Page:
January 30 is National EMPA Day!

SEMPA is proud to proclaim January 30th as National EMPA Day!!


The Society of Emergency Medicine PAs understands the importance of recognizing the hard work of all EMPAs, and dedicating this day to our profession is another way to remind everyone how vital EMPAs are to emergency medicine.

January 30th is the day SEMPA was founded in 1990 and is therefore the perfect day to recognize the progress and strength of the EMPA profession. Emergency Medicine PAs play an indispensable role in providing high-quality healthcare in emergency departments all across this country. EMPAs work alongside physicians, nurses, and other members of the emergency care team, delivering exceptional care to patients with undifferentiated acute and chronic illness and injury.

On this first EMPA Day we honor the dedication, expertise, and compassion of all Emergency Medicine PAs. It is a day to recognize their hard work, commitment to patient care, and their tireless efforts in saving lives and improving the well-being of patients and families in need. We encourage everyone to join us in celebrating this inaugural day by taking a moment to thank an EMPA for their invaluable service and support. Let's show our appreciation for their unwavering commitment to healthcare excellence.



  1. Pat Grimm on January 31, 2024 at 12:11 am

    As a founding member of SEMPA, along with Arnold Zigman and others in our LAC-USC EMPA Residency in 1990, I would like to say how proud I am to see the continued progress and growth of this essential organization in the PA world. SEMPA has played a huge role in demonstrating the extraordinary capabilities of the PA through my favorite medical specialty, Emergency Medicine. A career field that has opened many doors for me.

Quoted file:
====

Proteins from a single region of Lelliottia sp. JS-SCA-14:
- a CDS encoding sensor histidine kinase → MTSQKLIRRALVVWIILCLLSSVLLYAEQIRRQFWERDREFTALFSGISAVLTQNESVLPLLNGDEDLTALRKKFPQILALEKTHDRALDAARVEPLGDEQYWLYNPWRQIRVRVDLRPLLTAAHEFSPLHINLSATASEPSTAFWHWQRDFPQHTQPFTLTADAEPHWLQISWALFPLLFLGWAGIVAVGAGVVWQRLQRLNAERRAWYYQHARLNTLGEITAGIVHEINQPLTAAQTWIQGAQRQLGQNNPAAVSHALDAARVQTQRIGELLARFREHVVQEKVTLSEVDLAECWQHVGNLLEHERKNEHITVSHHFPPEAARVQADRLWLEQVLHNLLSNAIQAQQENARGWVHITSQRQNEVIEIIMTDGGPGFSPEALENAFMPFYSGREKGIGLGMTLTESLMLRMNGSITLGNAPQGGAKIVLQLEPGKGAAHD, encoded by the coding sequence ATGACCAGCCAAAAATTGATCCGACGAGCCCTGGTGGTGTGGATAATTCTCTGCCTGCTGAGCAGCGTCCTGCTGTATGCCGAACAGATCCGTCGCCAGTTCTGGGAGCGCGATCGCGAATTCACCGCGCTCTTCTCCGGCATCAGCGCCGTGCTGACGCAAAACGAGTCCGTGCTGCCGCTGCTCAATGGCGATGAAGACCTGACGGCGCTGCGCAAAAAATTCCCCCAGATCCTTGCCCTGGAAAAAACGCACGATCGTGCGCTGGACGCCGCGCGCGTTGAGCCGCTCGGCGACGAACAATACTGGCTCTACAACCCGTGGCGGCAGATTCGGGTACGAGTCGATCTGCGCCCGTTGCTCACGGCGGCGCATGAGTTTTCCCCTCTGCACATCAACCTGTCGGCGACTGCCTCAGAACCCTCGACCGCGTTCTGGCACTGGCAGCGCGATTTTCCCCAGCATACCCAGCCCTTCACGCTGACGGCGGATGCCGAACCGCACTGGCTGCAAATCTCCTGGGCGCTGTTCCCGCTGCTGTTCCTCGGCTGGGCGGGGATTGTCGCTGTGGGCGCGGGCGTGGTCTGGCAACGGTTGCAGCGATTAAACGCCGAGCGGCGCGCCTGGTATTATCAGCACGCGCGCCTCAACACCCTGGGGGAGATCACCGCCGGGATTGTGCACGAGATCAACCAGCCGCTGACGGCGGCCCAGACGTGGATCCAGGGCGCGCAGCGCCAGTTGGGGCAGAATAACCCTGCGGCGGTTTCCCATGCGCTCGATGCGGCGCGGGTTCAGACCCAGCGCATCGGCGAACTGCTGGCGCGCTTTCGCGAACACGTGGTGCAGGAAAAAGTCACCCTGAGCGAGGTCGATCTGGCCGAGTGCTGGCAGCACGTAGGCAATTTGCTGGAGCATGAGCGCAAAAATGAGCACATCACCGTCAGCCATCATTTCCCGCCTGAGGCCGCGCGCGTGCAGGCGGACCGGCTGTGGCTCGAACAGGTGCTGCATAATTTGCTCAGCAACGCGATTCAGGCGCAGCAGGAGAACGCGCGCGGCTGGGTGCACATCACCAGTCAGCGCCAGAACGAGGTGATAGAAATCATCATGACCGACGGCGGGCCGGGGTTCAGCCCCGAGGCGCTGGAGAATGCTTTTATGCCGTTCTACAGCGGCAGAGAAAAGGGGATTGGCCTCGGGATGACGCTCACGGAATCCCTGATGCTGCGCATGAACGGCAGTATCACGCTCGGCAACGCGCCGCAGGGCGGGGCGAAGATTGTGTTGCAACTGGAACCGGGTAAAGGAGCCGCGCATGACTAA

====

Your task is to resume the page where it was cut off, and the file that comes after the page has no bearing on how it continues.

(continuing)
With my over 30 years experience as an EMPA I’ve been an EMPA Residency author and Director, AA Professor and faculty at multiple Universities, first ever EMPA in the White House plus the first ever PA to be an ATLS approved instructor and first ever PA to be given SG independent practice privileges in EM… etc. I’ve also had multiple military deployments as a military EMPA, trained hundreds of military medics, and most recently worked with the Afghanistan refugees while they fled their homes, independently working in a field hospital taking bullets out of children when doctors couldn’t, or wouldn’t.
    I’ve also succeeded in hard fought goals to expand EM opportunities for PAs, ever since I was a PA in a solo remote practice to (as more than 1 RN had said to me) being “just a PA” in an ER or UCC.
    If being an EMPA, preferably ER Residency… trained, is your goal, then hang in there. I took on the challenge, and I’ve loved it. Same that all successful PAs do, you define you! Especially in EM.
    While I can say it’s the hardest field in medicine to master, with the worst hours and most complex patients (that have burned me out several times in my career) I can also say being an EMPA has also been the most rewarding career possible for me where I have positively impacted and saved literally hundreds of lives, and I’d do it all again.